It will be appreciated that the exact dosage of a compound of the formula (I) constituting an effective amount for treatment of a mammal according to the method of the invention will vary greatly depending on the specific nature of the clinical condition being tested, severity of the condition, species of mammal; age, weight and condition of the mammal, mode of administration of the dosage form and the specific compound of formula (I) being administered. The exact dose required for a given situation may be determined by administration of a trial dose and observation of the clinical response. In general, an effective amount to be administered will be within a range of from about 0.1 mg per kg. to about 50 mg. per kg. of body weight of the recipient, daily. Preferably 0.5 mg./kg. to about 25 mg./kg. daily is provided. In most instances, a single administration will effect the desired response and bring about the result desired. In cases such as the treatment of epidermal conditions however, it may be desirable to repeat the administrations several times.

The following examples and preparations describe the manner and process of making and using the invention and set forth the best mode contemplated by the inventor of carrying out the invention but are not to be construed as limiting.

PREPARATION 1 Phthalydil o-acetylsalicylate

o-Acetylsalicylic acid (18 g) and triethylamine (21 ml) were stirred at a temperature of 20°-25° C. for 30 minutes in 500 ml of acetone. When dissolution was completed, 3-bromophthalide (32 g) was added and the mixture refluxed 2 hours. The reaction mixture was then cooled to 20°-25° C. and poured into distilled water (500 ml). The resulting mixture was extracted with 200 ml of dichloromethane twice, discarding the acetone layer. After the organic solution was washed with 200 ml portions of distilled water twice, 5 g of anhydrous sodium sulfate were added and the mixture filtered. After filtration the organic filtrate was evaporated, the residue was taken up with previously warmed methanol. Decolorizing carbon (1 g) and filtering aid (1 g) were added. The methanolic solution was filtered, and the filtrate was cooled, first to room temperature, and subsequently in an ice/water bath. The solid precipitate was collected by filtration, and dried under vacuum at 40° C. to obtain a yield (83.9%; 26.2 g) of crude phthalidyl o-acetylsalicylate (m.p. 85° C.-88° C.).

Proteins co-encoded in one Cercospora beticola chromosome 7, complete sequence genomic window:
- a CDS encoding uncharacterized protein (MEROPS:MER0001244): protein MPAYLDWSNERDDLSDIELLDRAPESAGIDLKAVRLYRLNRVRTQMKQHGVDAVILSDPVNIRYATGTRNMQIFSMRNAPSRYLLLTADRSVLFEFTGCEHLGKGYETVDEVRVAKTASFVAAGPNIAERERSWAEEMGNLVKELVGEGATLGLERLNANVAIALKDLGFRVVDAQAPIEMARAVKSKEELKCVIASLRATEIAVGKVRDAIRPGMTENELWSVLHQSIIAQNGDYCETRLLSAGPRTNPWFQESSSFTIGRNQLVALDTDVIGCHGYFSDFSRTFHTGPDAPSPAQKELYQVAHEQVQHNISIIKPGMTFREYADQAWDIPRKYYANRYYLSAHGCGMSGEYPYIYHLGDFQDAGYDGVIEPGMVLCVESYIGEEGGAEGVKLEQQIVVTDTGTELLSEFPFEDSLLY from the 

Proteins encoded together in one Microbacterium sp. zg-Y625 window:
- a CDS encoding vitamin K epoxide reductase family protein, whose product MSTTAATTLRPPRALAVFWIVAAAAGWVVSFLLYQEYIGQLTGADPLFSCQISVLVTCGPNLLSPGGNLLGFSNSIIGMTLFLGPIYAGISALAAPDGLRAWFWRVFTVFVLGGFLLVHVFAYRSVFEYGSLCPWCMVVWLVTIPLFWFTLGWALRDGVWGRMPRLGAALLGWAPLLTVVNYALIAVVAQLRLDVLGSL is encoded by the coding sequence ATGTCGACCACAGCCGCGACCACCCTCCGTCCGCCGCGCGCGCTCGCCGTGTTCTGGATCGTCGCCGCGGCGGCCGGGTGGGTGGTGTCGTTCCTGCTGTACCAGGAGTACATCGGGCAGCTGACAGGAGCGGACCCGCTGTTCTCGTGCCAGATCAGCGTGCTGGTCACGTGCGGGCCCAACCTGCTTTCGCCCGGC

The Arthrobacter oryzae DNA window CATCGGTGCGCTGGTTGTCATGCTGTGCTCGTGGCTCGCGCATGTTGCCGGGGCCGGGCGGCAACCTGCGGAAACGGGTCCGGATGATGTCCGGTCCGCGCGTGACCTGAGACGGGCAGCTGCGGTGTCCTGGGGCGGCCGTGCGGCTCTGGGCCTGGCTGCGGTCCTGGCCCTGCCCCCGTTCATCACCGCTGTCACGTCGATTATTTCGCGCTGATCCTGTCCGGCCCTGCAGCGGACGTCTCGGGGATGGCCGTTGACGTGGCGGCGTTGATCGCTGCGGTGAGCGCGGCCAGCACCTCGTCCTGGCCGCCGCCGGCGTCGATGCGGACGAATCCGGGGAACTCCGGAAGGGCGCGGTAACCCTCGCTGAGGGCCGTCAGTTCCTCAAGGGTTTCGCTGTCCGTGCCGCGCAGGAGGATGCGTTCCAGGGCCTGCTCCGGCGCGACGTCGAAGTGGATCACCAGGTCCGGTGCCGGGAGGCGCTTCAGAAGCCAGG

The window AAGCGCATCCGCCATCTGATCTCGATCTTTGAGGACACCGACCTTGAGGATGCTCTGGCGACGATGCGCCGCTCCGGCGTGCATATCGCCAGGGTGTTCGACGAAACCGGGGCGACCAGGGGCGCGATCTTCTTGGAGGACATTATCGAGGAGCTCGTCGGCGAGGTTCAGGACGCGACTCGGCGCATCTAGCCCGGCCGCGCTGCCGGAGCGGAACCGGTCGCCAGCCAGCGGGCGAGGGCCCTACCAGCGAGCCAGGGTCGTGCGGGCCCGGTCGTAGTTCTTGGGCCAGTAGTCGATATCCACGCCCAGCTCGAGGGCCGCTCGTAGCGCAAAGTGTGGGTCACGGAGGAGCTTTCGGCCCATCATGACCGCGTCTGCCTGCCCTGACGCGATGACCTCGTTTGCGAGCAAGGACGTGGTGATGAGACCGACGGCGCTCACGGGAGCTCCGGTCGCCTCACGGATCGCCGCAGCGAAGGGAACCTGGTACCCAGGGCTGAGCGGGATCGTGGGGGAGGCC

Recrystallization from methanol gave a yield of 77.4% (24.18 g) of phthalidyl o-acetylsalicylate (m.p. 87°-89° C.).

PREPARATION II Phthalydil N(2',3'-xylyl) anthranylate.

Into 400 ml of acetone, 48.2 g of N (2',3'-dimethylphenyl) anthranylic acid was suspended. To this suspension, triethylamine (56 ml) was added, and after stirring for 30 minutes, 3-bromophthalide (63.9 g) was poured into the mixture. A white precipitate formed. The reaction mixture was refluxed for 2 hours, then mixed with distilled water and then cooled to ambient temperature while stirring. The resulting mixture was extracted with 200 ml portions of ethyl acetate 4 times and the acetone-water layer separated and discarded. To the remaining organic phase, 40 g of anhydrous sodium sulfate was added. Sodium sulfate was separated by filtration and the filtrate was concentrated to 1/8 of its initial volume, working under vaccum at a temperature of 40°-50° C. The concentrated organic solution was cooled to 0°-5° C. and allowed to stand until a compound crystallized. The compound was filtered by suction, and dried under vacuum for 16 hours. Yield: 83.9% (62.3 g) of phthalydil N-(2', 3'-xylyl) anthranylate (m.p. 163°-164° C.).

PREPARATION III Phthalydil N(3'-trifluoromethylphenyl) anthranylate.

The procedure of Preparation III was repeated using N (3'-trifluoromethylphenyl) anthranylic acid (56.2 g) in place of the N (2', 3'-dimethylphenyl) anthranylic acid. A yield of 77.7% (63.93 g) of phthalydil ester of N (3'-trifluoromethylphenyl)-anthranylic acid (m.p. 130°-131° C.) was obtained.

EXAMPLE 1

Three thousand tablets for oral use, each containing 500 mg of essential active ingredient (e.g. an amount of phthalidyl-o-acetylsalicylate (Preparation 1, supra.) equivalent in anti-inflammatory and analgesic activity to 500 mg of o-acetylsalicylic acid), were prepared from the following ingredients:

______________________________________essential active ingredient               1500 gstarch (Rx-1500)    300 gmagnesium stearate, USP               39 gcolloidal silicic acid               19.5 gAvicel® pH 102, q.s. to               3900 g______________________________________

The essential active ingredient was ground through a 0.25 mm sieve opening screen. The powdered active ingredient, with 50% of the total amount of magnesium stearate to be used, colloidal silicic acid and Avicel® pH 102 were passed through a 40 mesh sieve, mixed for 20 minutes and then slugged. The slugs were broken down by forcing through a screen No. 11, and mixed with the remaining magnesium stearate and compressed into tablets.

One tablet given orally 1 or 2 times a day is useful in the relief of nociceptive effect and inflammation in adult humans provoked by infective disease, or other etiological causes.